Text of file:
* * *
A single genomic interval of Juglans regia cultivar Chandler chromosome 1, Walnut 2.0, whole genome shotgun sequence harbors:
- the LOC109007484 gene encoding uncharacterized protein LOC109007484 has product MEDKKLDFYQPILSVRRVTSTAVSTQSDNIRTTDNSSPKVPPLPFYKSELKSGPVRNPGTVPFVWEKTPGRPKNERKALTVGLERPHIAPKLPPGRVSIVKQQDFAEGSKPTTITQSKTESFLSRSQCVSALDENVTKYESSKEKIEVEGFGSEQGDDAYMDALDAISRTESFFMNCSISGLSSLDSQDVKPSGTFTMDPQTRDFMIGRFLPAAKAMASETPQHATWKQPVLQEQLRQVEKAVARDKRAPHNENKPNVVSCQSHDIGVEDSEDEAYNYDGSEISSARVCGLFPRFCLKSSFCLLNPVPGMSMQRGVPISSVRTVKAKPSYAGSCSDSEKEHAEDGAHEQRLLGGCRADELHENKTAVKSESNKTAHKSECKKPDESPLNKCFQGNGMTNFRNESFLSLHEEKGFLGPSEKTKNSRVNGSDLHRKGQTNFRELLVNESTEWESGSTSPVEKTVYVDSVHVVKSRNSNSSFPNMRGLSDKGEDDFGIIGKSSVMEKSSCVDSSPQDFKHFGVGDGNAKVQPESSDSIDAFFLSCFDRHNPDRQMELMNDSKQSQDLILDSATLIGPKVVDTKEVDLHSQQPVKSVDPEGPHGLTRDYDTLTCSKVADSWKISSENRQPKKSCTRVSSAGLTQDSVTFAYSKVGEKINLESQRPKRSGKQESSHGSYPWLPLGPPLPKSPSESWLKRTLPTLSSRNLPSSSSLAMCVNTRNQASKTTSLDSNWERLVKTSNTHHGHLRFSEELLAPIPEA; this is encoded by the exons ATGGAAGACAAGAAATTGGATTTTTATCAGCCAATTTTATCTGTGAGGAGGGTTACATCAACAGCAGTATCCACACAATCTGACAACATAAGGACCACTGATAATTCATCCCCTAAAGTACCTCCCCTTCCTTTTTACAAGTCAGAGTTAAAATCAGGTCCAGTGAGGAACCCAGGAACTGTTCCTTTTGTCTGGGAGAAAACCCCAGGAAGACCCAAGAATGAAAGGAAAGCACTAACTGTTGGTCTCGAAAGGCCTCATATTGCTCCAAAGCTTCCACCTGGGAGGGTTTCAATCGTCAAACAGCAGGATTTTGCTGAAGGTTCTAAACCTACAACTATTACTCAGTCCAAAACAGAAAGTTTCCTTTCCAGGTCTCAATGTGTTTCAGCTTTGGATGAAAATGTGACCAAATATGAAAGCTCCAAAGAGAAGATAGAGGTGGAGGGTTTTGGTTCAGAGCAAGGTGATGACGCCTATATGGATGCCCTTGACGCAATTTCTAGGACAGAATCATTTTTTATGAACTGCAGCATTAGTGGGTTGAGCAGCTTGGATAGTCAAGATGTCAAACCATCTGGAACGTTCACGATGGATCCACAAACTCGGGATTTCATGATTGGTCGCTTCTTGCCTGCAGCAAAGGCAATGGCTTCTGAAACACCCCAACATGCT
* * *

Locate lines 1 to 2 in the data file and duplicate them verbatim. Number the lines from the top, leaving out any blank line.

A single genomic interval of Juglans regia cultivar Chandler chromosome 1, Walnut 2.0, whole genome shotgun sequence harbors:
- the LOC109007484 gene encoding uncharacterized protein LOC109007484 has product MEDKKLDFYQPILSVRRVTSTAVSTQSDNIRTTDNSSPKVPPLPFYKSELKSGPVRNPGTVPFVWEKTPGRPKNERKALTVGLERPHIAPKLPPGRVSIVKQQDFAEGSKPTTITQSKTESFLSRSQCVSALDENVTKYESSKEKIEVEGFGSEQGDDAYMDALDAISRTESFFMNCSISGLSSLDSQDVKPSGTFTMDPQTRDFMIGRFLPAAKAMASETPQHATWKQPVLQEQLRQVEKAVARDKRAPHNENKPNVVSCQSHDIGVEDSEDEAYNYDGSEISSARVCGLFPRFCLKSSFCLLNPVPGMSMQRGVPISSVRTVKAKPSYAGSCSDSEKEHAEDGAHEQRLLGGCRADELHENKTAVKSESNKTAHKSECKKPDESPLNKCFQGNGMTNFRNESFLSLHEEKGFLGPSEKTKNSRVNGSDLHRKGQTNFRELLVNESTEWESGSTSPVEKTVYVDSVHVVKSRNSNSSFPNMRGLSDKGEDDFGIIGKSSVMEKSSCVDSSPQDFKHFGVGDGNAKVQPESSDSIDAFFLSCFDRHNPDRQMELMNDSKQSQDLILDSATLIGPKVVDTKEVDLHSQQPVKSVDPEGPHGLTRDYDTLTCSKVADSWKISSENRQPKKSCTRVSSAGLTQDSVTFAYSKVGEKINLESQRPKRSGKQESSHGSYPWLPLGPPLPKSPSESWLKRTLPTLSSRNLPSSSSLAMCVNTRNQASKTTSLDSNWERLVKTSNTHHGHLRFSEELLAPIPEA; this is encoded by the exons ATGGAAGACAAGAAATTGGATTTTTATCAGCCAATTTTATCTGTGAGGAGGGTTACATCAACAGCAGTATCCACACAATCTGACAACATAAGGACCACTGATAATTCATCCCCTAAAGTACCTCCCCTTCCTTTTTACAAGTCAGAGTTAAAATCAGGTCCAGTGAGGAACCCAGGAACTGTTCCTTTTGTCTGGGAGAAAACCCCAGGAAGACCCAAGAATGAAAGGAAAGCACTAACTGTTGGTCTCGAAAGGCCTCATATTGCTCCAAAGCTTCCACCTGGGAGGGTTTCAATCGTCAAACAGCAGGATTTTGCTGAAGGTTCTAAACCTACAACTATTACTCAGTCCAAAACAGAAAGTTTCCTTTCCAGGTCTCAATGTGTTTCAGCTTTGGATGAAAATGTGACCAAATATGAAAGCTCCAAAGAGAAGATAGAGGTGGAGGGTTTTGGTTCAGAGCAAGGTGATGACGCCTATATGGATGCCCTTGACGCAATTTCTAGGACAGAATCATTTTTTATGAACTGCAGCATTAGTGGGTTGAGCAGCTTGGATAGTCAAGATGTCAAACCATCTGGAACGTTCACGATGGATCCACAAACTCGGGATTTCATGATTGGTCGCTTCTTGCCTGCAGCAAAGGCAATGGCTTCTGAAACACCCCAACATGCT